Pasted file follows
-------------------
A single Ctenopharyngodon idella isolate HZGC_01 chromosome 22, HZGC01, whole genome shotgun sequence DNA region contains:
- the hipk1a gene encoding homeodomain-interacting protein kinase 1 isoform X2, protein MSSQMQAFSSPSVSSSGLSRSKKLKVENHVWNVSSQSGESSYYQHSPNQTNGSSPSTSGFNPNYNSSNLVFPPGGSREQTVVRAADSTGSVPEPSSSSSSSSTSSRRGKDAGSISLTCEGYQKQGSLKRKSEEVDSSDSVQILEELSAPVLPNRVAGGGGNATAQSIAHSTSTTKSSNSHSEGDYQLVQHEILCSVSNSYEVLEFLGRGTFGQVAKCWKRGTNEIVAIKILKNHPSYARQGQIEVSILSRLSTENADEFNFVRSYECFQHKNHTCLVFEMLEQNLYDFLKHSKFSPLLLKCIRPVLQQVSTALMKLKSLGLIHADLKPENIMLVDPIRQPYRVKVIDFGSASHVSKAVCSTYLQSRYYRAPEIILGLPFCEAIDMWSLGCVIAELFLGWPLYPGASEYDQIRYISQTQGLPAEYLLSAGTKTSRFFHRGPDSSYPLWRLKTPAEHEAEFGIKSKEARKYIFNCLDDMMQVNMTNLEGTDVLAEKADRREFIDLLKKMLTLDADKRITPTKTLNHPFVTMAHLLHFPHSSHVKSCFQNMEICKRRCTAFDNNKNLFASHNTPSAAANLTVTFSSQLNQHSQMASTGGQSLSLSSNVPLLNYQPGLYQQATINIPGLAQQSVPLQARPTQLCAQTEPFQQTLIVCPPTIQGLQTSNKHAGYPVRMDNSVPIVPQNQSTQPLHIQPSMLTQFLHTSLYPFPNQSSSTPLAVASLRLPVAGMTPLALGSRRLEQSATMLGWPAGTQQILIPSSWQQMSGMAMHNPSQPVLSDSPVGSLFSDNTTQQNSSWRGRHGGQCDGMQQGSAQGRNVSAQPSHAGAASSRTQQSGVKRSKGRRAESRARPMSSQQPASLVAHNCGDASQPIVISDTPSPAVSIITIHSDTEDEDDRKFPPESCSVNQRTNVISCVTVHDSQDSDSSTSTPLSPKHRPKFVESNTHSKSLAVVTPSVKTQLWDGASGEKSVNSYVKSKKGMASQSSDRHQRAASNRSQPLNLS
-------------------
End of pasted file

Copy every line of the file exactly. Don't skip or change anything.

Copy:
A single Ctenopharyngodon idella isolate HZGC_01 chromosome 22, HZGC01, whole genome shotgun sequence DNA region contains:
- the hipk1a gene encoding homeodomain-interacting protein kinase 1 isoform X2, protein MSSQMQAFSSPSVSSSGLSRSKKLKVENHVWNVSSQSGESSYYQHSPNQTNGSSPSTSGFNPNYNSSNLVFPPGGSREQTVVRAADSTGSVPEPSSSSSSSSTSSRRGKDAGSISLTCEGYQKQGSLKRKSEEVDSSDSVQILEELSAPVLPNRVAGGGGNATAQSIAHSTSTTKSSNSHSEGDYQLVQHEILCSVSNSYEVLEFLGRGTFGQVAKCWKRGTNEIVAIKILKNHPSYARQGQIEVSILSRLSTENADEFNFVRSYECFQHKNHTCLVFEMLEQNLYDFLKHSKFSPLLLKCIRPVLQQVSTALMKLKSLGLIHADLKPENIMLVDPIRQPYRVKVIDFGSASHVSKAVCSTYLQSRYYRAPEIILGLPFCEAIDMWSLGCVIAELFLGWPLYPGASEYDQIRYISQTQGLPAEYLLSAGTKTSRFFHRGPDSSYPLWRLKTPAEHEAEFGIKSKEARKYIFNCLDDMMQVNMTNLEGTDVLAEKADRREFIDLLKKMLTLDADKRITPTKTLNHPFVTMAHLLHFPHSSHVKSCFQNMEICKRRCTAFDNNKNLFASHNTPSAAANLTVTFSSQLNQHSQMASTGGQSLSLSSNVPLLNYQPGLYQQATINIPGLAQQSVPLQARPTQLCAQTEPFQQTLIVCPPTIQGLQTSNKHAGYPVRMDNSVPIVPQNQSTQPLHIQPSMLTQFLHTSLYPFPNQSSSTPLAVASLRLPVAGMTPLALGSRRLEQSATMLGWPAGTQQILIPSSWQQMSGMAMHNPSQPVLSDSPVGSLFSDNTTQQNSSWRGRHGGQCDGMQQGSAQGRNVSAQPSHAGAASSRTQQSGVKRSKGRRAESRARPMSSQQPASLVAHNCGDASQPIVISDTPSPAVSIITIHSDTEDEDDRKFPPESCSVNQRTNVISCVTVHDSQDSDSSTSTPLSPKHRPKFVESNTHSKSLAVVTPSVKTQLWDGASGEKSVNSYVKSKKGMASQSSDRHQRAASNRSQPLNLS